The attachments on your ship are make-or-break. The Eve Fitting Tool will allow you to make hypothetical ship fits and will give you the important information about the ship, allowing you to experiment without losing ISK. Most corps also use several 'saved' fittings for frigates, destroyers and cruisers which have been vetted and approved; we'd suggest you use these fits and then start to experiment with them if available. If they're not, check out Eve University's Resources on ships.

In a similar vein, when fitting weapon modules always keep them the same type of weapon; until you learn more, never mix them.

* E.g. Instead of fitting Light Neutron Blasters and 75mm Railguns to the same ship, be aware that blasters are like shotguns (close range, high damage) and railguns are like rifles (long range, lower damage). Instead fit either blasters or railguns depending on what you are likely to be shooting at; not both.

Scams, Criminals and Low-Sec

Eve is a game of freedom and you will find that scams are rife - it is incredibly important that you check everything twice and take the time to familiarize yourself with the most popular tricks throughout New Eden. In a system which has a security status of 0.4 or lower, other players of Eve will be able to attack you without a response from CONCORD. As useful as you are to Eve as a new pilot (and you genuinely are), you are not going to survive in low-sec for a while, not on your own. If you are considering venturing into low sec, read this and then this.

Scams are incredibly common in Eve and to some extent, encouraged by CCP - all pilots need to read Scams In Eve which outlines the most common scams and how to avoid them. For more information on criminals and status flags, check out Crimewatch. '''As a general rule, if it sounds too good to be true, it's a scam.'''. Never believe anybody can double your ISK, never buy things available on the market through a contract, never station trade with people you don't know, never fly with PLEX or anything expensive in your cargo hold and for the record, never mine using the Retriever and instead of using AutoPilot when traveling, press jump on the gate from your overview; autopilot is dangerous.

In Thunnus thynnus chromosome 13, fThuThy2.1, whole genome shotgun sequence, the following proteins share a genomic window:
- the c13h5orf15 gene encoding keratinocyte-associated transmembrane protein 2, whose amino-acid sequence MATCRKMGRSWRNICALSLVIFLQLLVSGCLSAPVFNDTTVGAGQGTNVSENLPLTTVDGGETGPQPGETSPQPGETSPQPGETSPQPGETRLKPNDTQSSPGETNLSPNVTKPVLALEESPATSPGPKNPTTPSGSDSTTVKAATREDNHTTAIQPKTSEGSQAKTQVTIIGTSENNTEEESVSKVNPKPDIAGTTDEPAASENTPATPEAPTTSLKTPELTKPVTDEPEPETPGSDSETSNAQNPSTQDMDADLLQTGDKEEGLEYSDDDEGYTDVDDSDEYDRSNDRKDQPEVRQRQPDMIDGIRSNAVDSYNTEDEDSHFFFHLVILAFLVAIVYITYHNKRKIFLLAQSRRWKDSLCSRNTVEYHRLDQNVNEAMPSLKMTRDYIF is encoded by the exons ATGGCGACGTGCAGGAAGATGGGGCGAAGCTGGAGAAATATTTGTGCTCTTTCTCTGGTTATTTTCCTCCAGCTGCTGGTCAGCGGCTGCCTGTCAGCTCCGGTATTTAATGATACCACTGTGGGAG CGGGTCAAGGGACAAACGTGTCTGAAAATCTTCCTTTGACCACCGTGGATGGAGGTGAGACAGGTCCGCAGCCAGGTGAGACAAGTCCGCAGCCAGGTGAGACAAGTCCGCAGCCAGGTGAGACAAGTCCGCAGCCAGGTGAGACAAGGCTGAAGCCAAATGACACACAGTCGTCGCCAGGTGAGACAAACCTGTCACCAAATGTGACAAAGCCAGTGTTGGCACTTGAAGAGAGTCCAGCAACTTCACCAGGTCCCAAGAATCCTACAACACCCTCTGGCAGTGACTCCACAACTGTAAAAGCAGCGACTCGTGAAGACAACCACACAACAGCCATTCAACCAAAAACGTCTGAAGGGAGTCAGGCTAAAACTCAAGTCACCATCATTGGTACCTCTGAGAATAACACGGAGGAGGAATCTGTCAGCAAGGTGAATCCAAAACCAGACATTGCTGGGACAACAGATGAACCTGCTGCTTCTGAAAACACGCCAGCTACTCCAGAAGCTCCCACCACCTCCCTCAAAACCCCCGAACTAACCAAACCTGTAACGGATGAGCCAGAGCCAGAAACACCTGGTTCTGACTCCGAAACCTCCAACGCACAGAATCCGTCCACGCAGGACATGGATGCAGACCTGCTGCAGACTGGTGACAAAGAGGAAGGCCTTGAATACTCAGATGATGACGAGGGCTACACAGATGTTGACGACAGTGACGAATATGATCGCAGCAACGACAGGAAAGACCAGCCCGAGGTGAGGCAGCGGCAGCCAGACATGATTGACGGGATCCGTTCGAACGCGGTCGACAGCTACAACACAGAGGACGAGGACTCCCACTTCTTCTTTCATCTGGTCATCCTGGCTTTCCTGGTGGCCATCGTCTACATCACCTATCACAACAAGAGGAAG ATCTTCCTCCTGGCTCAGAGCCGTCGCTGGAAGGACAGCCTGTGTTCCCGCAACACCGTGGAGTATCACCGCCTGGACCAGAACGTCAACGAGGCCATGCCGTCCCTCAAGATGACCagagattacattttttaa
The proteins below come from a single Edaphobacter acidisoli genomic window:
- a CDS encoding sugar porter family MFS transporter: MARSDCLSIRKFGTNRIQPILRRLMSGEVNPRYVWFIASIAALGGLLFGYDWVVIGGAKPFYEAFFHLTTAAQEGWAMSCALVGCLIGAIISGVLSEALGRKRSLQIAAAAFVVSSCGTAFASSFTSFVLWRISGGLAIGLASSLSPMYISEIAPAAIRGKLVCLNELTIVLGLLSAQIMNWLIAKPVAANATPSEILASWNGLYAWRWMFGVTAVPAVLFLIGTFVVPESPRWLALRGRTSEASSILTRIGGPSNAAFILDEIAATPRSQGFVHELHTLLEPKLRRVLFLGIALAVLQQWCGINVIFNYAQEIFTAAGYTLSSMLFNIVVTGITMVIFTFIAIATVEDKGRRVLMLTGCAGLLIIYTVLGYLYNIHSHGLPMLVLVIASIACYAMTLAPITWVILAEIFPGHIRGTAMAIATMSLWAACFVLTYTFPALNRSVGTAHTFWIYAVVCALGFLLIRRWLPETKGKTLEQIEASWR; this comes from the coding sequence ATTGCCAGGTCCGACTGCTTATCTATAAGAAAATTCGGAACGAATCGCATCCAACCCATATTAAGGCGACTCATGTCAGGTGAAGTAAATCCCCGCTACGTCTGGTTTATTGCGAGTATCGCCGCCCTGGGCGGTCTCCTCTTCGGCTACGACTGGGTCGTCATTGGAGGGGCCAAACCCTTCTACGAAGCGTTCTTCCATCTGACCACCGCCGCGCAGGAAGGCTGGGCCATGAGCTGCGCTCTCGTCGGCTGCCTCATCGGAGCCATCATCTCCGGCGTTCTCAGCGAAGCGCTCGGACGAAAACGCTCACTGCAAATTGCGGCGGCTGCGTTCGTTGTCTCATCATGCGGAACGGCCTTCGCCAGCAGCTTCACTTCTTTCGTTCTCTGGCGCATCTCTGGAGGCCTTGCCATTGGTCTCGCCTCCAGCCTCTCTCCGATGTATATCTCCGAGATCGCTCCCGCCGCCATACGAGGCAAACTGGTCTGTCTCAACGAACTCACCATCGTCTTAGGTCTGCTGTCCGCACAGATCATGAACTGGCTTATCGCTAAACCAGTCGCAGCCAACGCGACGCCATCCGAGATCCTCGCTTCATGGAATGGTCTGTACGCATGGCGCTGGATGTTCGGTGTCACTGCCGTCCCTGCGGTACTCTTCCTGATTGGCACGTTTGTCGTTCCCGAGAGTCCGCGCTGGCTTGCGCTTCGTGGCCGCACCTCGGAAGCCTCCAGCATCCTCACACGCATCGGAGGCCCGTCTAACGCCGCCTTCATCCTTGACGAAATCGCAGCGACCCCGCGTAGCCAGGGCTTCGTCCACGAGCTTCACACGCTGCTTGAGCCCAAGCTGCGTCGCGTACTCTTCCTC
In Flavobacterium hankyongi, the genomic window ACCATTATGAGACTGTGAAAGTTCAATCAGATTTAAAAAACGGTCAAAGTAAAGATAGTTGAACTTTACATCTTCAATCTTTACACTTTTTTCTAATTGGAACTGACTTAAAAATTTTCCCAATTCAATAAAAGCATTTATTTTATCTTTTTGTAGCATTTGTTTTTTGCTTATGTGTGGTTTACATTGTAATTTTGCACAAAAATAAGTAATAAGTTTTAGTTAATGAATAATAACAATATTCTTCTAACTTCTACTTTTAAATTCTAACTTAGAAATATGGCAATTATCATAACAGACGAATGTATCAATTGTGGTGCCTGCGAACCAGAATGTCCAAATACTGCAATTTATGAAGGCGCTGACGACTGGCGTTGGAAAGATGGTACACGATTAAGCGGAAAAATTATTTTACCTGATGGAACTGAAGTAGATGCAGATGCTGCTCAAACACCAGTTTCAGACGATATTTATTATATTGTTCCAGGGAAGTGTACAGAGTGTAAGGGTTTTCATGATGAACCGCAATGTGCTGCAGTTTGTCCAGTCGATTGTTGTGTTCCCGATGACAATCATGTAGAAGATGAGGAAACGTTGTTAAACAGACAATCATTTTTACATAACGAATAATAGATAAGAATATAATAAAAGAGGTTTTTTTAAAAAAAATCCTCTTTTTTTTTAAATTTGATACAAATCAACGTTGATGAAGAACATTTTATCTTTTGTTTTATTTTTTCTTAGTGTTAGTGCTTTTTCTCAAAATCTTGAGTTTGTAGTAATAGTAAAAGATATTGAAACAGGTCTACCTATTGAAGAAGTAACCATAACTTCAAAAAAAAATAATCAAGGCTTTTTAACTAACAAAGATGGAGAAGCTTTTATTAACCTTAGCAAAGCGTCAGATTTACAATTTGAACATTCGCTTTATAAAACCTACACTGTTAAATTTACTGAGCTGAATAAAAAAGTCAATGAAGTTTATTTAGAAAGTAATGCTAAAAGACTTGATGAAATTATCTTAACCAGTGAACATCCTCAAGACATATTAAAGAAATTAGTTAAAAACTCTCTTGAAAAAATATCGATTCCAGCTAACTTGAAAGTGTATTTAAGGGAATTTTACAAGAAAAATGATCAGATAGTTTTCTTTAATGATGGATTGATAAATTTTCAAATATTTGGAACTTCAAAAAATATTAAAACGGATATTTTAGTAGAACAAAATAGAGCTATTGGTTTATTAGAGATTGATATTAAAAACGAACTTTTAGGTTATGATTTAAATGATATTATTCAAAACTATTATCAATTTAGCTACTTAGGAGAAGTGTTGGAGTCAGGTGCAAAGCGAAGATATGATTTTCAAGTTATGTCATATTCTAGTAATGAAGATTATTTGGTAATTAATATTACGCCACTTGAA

What To Do In Eve Online

There are a whole multitude of things to do in Eve. For a general overview of ideas and options available to you, take a look here.

Your new corp probably focuses on industry, mining, exploration and PVE; when it comes to playing with other members of the corp, these will be your staple diet. Always ask in the corp chat if you're looking for something to do or even take the initiative to get together with a few people and pick up some missions or start a mining fleet.

When you're offered an agent mission, do some research on the mission itself before accepting the mission - be careful to avoid doing missions where you are fighting Caladri and Amarr as this will damage your factional standing.

Read more


Mining Guide

Mission Guide

Exploration Guide

Planetary Interaction